Tuesday 12 December 2017

could joe and Cotter lead All Blacks?

Schmidt and Scotland boss the perfect fit

Ireland coach Joe Schmidt and Scotland coach Vern Cotter could hold long-term plans to return home as the perfect coaching double-act for New Zealand in 2017.

This is the opinion of former Samoa number eight Paul Tupai, now 40, who was a central figure in Bay of Plenty's Ranfurly Shield victory over Auckland in 2004.

This was the achievement that put Cotter and Schmidt on the rugby map back home.

Cotter moved on to become Canterbury Crusaders forwards coach for three years and Schmidt uprooted for the Auckland Blues where he was backs coach until 2007.

From there, Schmidt was convinced by Cotter to decamp for Clermont-Auvergne where the Kiwi kids eventually contrived to capture the elusive French Top-14 title in 2010.

It was at this point that the two were separated again by Schmidt's decision to move into a head coach role for the first time at Leinster where he carved out unprecedented success for the province.

Tupai envisages the great friends coming together again under their national flag once their respective commitments to Ireland and Scotland are finished.

Schmidt is contracted to the IRFU until the summer of 2016, while Cotter's term at Scotland ends there too.


It would be inconceivable to see anything other than a lucrative contract extension offered to Schmidt by the IRFU.

"I think coaching the All Blacks together is probably their ultimate goal," said Tupai, still playing away for Bedford Blues in The English Championship.

"I don't really know how it works in New Zealand for that. I assume you have to get in line and wait your chance.

"But there's no doubt they would want to be in that handful of coaches that will be getting the job at some point down the line.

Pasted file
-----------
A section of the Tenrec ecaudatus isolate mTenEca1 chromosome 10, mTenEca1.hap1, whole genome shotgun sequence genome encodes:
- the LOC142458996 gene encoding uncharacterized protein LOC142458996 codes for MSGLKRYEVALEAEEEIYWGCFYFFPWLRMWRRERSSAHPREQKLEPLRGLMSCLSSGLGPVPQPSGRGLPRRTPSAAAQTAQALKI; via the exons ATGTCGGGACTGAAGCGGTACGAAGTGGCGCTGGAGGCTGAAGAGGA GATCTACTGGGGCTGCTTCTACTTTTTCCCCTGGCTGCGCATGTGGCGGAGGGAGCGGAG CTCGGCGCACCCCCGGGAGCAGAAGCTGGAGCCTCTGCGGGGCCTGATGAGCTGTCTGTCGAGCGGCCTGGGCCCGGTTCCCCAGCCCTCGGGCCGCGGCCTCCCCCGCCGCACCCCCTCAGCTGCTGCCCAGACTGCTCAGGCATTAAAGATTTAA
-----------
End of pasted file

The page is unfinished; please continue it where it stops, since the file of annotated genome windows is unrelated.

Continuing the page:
"I think they have to be in that category to be honest, with everything they've achieved already, and no doubt with more to come."

It is a very Irish trait to lavish praise when Schmidt was accumulating the ten straight victories and lunge into doubt on the evidence of a single defeat.

"I wouldn't be surprised if they already have a plan to be fair, to try to get back there together. And they've definitely got to be up there.

"They've gained a huge amount of respect in rugby circles right across the world for what they've achieved and that carries a lot of clout I think."

Meanwhile, prop Mike Ross says it would be "a huge lift" for Ireland to retain the Six Nations for the second time since their only time back in 1949.

"It's hugely important. It would be a great achievement for this squad if we could do that, the back-to-back championships," said Ross.

"But at the same time we can't get ahead of ourselves, the main focus is to beat Scotland first and foremost and any number of points after that would be a bonus."

The tight-head has regained his status as Ireland's number on, number three, despite the impact of Marty Moore off the bench and the presence of Tadhg Furlong out at Carton House.

The temptation for Ireland to throw caution to the wind will be resisted in favour of building a lead.

"We are not going to go out and play Sevens, that's for sure," he said, with typical good humour.

"I can't do that anyway. But, we don't want to throw it around from the start.

"If you do that and make a mistake, before you know it one of their fast ball carriers will be scooting up the pitch.

"We are not going to just play wide for the sake of it."

The staggered nature of Saturday means Wales will be first-up to set a mark against Italy in Rome.

Ireland will follow on away to the Scots in Murrayfield and England will hold the position Ireland did last season when they will know exactly what they have to do against the French at Twickenham.

"I suppose we'll have an idea of where Wales are after the Italy game, so we'll know what we need to do there," he offered.

"France look like they are coming good - thankfully - so they will be a tough team to beat in Twickenham.

"But that's no good at all if we get beaten by Scotland," warned Ross.

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